Whatever Philadelphia resident Susie Paige does, she gives her all. And then some.
For 25 years, Susie has been a member of Nazarene Baptist Church in North Philadelphia. She’s taught Sunday school there and is involved with the women’s health ministry too.
Back in April, Susie and a group of other Nazarene congregants were taking their weekly walk around the Nicetown neighborhood when they decided they had had enough of the trash heap that a nearby parking lot and dilapidated, graffiti-ridden building had become –an illegal dumping ground for broken down TVs, worn out tires, old furniture and who knows what else.This had been worsening for about a year.
“It was terrible to look at. The church was beautifying the neighborhood and cleaning up buildings around for church parking and then there was this,” Susie says. “We just got sick and tired of looking at that. We kept calling the city, but they never did anything.”
Team Nazarene sprang in to action. Team Nazarene is a member of GirlTrek, a national health movement and the largest health nonprofit dedicated to Black women’s health. GirlTrek believes that when women become active that they become powerful agents for change.
Susie told everyone from the city of Philadelphia to the neighbors, “You know GirlTrek? We are going to be cleaning up the block.”
And they did. Susie led the cleanup and called the Philadelphia Anti-Graffiti Network to have the graffiti removed.
“The neighborhood has been thanking us. I met a lady who used to clean the block, but stopped when she got hurt and was no longer able to do it,” Susie says.
Team Nazarene is part of the GirlTrek sisterhood. Together, GirlTrek volunteers from Seattle to Washington D.C. and Oakland, Calif. to Philadelphia have inspired 250,000 supporters and nearly 65,000 walkers from across the country to lead more active lives through establishing a routine of daily walking and summer hiking. There is no question that walking works. For these women, walking has become a keystone habit that has led to a cascade of tiny rebellions against disease by developing healthier life practices such as eating better, spending less time alone and increased Vitamin D intake due to being out in nature more.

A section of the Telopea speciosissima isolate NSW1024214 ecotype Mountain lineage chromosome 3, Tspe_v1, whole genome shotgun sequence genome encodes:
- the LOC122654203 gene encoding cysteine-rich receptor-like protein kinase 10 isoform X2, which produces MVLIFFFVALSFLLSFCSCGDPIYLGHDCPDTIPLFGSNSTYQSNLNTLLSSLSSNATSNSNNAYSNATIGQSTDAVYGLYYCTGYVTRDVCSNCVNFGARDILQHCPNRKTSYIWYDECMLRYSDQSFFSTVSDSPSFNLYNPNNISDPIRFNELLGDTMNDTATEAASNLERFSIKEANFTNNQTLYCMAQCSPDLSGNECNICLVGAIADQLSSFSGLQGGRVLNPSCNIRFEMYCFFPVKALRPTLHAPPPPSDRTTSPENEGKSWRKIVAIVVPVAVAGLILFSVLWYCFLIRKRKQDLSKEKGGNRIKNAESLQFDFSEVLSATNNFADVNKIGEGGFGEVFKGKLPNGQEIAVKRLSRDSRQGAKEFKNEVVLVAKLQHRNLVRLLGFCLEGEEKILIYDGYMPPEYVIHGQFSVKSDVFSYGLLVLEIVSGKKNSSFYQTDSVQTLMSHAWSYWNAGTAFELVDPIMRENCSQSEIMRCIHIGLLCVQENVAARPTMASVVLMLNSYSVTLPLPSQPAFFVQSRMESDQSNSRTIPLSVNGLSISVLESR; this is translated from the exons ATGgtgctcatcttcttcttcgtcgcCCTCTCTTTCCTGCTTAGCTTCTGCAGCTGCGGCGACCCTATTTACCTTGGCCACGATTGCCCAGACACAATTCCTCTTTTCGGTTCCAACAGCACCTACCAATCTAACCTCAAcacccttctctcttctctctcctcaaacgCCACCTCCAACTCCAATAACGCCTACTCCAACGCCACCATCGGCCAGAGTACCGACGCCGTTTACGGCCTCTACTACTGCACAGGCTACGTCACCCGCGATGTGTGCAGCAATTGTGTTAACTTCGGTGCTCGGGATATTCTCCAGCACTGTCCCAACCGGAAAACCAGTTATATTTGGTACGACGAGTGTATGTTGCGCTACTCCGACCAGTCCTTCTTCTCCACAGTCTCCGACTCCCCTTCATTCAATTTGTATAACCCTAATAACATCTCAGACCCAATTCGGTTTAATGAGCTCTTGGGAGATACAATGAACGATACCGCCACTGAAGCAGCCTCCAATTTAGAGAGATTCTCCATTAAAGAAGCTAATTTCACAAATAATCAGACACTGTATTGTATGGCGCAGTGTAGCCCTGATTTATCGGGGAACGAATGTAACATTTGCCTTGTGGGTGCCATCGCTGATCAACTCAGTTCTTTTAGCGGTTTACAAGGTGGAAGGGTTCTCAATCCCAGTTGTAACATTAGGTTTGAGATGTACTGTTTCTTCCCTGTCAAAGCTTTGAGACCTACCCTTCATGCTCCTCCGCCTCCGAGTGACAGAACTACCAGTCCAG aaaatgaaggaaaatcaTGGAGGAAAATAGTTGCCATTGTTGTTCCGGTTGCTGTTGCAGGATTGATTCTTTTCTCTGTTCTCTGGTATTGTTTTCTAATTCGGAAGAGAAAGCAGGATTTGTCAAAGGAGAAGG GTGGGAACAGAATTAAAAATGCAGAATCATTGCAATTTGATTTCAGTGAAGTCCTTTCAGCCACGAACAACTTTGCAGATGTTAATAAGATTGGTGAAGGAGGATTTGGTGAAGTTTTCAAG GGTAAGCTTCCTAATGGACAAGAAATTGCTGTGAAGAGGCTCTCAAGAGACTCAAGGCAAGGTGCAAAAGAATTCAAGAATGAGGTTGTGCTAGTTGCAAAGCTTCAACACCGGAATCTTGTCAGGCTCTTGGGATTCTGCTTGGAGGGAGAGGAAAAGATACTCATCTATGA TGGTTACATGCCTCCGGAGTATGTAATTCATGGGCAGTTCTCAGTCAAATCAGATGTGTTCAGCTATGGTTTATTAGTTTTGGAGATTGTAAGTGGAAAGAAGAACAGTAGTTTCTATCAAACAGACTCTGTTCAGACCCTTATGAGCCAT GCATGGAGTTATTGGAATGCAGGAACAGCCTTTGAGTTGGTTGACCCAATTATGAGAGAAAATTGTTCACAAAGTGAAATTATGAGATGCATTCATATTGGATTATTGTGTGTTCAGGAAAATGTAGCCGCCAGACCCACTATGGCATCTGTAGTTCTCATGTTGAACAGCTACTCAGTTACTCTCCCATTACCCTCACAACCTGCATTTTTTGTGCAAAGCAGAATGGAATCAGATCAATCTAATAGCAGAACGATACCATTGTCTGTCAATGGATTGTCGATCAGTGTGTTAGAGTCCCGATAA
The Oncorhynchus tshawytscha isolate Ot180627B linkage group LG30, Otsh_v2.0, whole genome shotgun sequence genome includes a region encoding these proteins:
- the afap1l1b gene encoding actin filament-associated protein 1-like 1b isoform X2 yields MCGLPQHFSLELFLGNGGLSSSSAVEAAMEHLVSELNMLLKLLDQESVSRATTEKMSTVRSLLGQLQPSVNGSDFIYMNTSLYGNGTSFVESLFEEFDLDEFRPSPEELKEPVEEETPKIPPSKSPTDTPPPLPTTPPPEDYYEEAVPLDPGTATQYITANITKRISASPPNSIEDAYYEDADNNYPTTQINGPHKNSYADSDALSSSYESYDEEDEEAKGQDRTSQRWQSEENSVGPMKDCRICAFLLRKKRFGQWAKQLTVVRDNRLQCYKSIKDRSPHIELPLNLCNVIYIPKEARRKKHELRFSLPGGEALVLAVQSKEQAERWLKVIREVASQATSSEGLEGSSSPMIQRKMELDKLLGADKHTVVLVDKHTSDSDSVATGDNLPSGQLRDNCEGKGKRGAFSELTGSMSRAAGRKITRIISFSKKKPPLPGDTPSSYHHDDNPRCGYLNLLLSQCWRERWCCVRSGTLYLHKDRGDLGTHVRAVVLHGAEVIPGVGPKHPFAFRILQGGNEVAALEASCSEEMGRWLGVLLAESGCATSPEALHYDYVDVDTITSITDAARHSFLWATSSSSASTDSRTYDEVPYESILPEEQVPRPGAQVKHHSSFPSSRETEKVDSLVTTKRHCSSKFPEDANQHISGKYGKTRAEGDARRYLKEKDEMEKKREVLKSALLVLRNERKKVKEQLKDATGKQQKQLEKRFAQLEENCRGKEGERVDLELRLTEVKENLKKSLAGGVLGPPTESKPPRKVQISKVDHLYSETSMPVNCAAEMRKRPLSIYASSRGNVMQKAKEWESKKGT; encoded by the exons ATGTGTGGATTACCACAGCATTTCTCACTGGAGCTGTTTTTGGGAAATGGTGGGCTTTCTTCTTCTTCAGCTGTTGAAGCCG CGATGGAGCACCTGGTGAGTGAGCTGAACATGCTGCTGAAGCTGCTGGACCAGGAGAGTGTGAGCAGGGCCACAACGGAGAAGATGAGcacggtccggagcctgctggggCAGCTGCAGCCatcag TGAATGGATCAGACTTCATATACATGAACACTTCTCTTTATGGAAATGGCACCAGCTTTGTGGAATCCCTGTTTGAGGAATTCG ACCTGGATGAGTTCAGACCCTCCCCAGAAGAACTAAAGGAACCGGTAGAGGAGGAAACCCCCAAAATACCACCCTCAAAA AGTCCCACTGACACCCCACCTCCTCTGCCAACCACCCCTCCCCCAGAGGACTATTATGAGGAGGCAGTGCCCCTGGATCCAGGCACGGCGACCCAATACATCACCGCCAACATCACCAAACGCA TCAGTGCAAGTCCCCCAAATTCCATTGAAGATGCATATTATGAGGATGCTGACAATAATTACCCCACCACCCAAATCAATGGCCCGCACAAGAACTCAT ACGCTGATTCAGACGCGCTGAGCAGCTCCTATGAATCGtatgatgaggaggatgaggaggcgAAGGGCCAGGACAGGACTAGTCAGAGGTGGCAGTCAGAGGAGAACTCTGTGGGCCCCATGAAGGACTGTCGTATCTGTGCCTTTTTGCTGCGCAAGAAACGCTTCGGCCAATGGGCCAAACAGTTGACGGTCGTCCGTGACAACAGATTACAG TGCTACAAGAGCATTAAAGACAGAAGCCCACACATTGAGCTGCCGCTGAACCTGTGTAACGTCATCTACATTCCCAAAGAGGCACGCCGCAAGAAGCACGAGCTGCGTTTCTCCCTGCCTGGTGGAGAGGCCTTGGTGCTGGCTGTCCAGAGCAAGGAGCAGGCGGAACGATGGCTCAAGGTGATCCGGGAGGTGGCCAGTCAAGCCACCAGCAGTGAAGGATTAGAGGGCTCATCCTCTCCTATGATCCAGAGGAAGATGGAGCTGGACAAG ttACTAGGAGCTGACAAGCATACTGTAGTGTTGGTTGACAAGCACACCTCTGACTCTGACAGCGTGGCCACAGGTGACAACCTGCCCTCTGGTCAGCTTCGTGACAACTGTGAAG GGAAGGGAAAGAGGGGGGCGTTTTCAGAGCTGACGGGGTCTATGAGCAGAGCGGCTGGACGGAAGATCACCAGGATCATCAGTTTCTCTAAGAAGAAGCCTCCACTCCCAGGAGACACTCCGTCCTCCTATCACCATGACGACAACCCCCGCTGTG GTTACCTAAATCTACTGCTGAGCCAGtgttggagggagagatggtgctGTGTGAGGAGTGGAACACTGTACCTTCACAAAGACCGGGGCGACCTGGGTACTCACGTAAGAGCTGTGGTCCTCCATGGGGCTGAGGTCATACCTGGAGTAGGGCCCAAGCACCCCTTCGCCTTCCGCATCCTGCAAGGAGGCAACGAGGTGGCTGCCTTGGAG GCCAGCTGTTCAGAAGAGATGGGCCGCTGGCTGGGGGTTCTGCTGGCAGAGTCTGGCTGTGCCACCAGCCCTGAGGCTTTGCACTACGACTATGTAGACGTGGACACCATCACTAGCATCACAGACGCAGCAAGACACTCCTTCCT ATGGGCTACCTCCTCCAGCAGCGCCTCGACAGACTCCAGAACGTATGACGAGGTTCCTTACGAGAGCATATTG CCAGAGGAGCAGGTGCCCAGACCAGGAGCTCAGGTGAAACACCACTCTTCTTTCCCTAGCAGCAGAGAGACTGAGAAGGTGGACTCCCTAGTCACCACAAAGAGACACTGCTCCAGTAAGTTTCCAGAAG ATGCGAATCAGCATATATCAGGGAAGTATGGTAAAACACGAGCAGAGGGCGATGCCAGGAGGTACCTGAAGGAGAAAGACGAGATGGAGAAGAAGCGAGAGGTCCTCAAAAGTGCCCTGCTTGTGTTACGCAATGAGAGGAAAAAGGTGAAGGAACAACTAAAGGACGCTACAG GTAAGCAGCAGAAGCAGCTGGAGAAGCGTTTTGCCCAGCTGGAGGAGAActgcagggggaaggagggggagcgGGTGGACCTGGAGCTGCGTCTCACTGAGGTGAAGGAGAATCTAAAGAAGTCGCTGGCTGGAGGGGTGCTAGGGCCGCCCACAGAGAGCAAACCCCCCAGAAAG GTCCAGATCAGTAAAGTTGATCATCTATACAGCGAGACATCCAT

“The reality is Black women and girls are living under some trying circumstances in today’s world. They live in communities that are under extreme stress whether it be from crime, health disparities, blight or even gentrification,” says Vanessa Garrison, GirlTrek co-founder. “Our walking is not for sport. We don’t hit the streets of our communities for show. Our movement is more than cool hashtags and cute outfits. This is a revolution. Our walking is our activism.”
Susie has been a member of GirlTrek for three years. Her sister, Faye, who lives in St. Louis, ran across the GirlTrek Facebook page and was so motivated that she joined right away – and decided her sister was going to join too.
“I enjoy walking and organizing the walks. We walk year round. We don’t recess in the winter,” Susie says. “I have never walked alone not even during the coldest month.”
To learn more about GirlTrek and to find a walk near you, visit girltrek.org.
As far as the cleanup goes: “This isn’t the kind of thing you do once. We have to keep at it,” Susie says, “and we will.”
Do you want to join the movement? Watch this quick video to learn how.